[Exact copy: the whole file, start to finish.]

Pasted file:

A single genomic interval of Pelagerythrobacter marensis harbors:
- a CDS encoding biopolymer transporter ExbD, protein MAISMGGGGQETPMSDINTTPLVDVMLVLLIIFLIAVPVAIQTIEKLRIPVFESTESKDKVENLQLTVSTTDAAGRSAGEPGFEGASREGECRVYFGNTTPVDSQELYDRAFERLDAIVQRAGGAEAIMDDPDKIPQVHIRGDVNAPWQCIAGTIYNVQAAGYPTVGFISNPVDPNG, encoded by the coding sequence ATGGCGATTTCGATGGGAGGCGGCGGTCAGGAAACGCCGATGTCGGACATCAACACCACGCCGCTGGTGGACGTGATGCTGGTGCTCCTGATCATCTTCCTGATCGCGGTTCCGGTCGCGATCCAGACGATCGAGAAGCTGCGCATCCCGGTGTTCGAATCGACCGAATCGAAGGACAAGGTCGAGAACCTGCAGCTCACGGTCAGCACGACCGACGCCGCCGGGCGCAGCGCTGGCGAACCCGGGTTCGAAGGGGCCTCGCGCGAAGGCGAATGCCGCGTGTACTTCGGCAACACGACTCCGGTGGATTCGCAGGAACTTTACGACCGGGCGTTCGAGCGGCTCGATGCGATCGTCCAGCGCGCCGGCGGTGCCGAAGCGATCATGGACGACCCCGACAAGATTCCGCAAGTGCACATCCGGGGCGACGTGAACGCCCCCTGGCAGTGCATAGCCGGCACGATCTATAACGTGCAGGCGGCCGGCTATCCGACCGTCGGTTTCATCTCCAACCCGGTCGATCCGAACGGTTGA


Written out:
A single genomic interval of Pelagerythrobacter marensis harbors:
- a CDS encoding biopolymer transporter ExbD, protein MAISMGGGGQETPMSDINTTPLVDVMLVLLIIFLIAVPVAIQTIEKLRIPVFESTESKDKVENLQLTVSTTDAAGRSAGEPGFEGASREGECRVYFGNTTPVDSQELYDRAFERLDAIVQRAGGAEAIMDDPDKIPQVHIRGDVNAPWQCIAGTIYNVQAAGYPTVGFISNPVDPNG, encoded by the coding sequence ATGGCGATTTCGATGGGAGGCGGCGGTCAGGAAACGCCGATGTCGGACATCAACACCACGCCGCTGGTGGACGTGATGCTGGTGCTCCTGATCATCTTCCTGATCGCGGTTCCGGTCGCGATCCAGACGATCGAGAAGCTGCGCATCCCGGTGTTCGAATCGACCGAATCGAAGGACAAGGTCGAGAACCTGCAGCTCACGGTCAGCACGACCGACGCCGCCGGGCGCAGCGCTGGCGAACCCGGGTTCGAAGGGGCCTCGCGCGAAGGCGAATGCCGCGTGTACTTCGGCAACACGACTCCGGTGGATTCGCAGGAACTTTACGACCGGGCGTTCGAGCGGCTCGATGCGATCGTCCAGCGCGCCGGCGGTGCCGAAGCGATCATGGACGACCCCGACAAGATTCCGCAAGTGCACATCCGGGGCGACGTGAACGCCCCCTGGCAGTGCATAGCCGGCACGATCTATAACGTGCAGGCGGCCGGCTATCCGACCGTCGGTTTCATCTCCAACCCGGTCGATCCGAACGGTTGA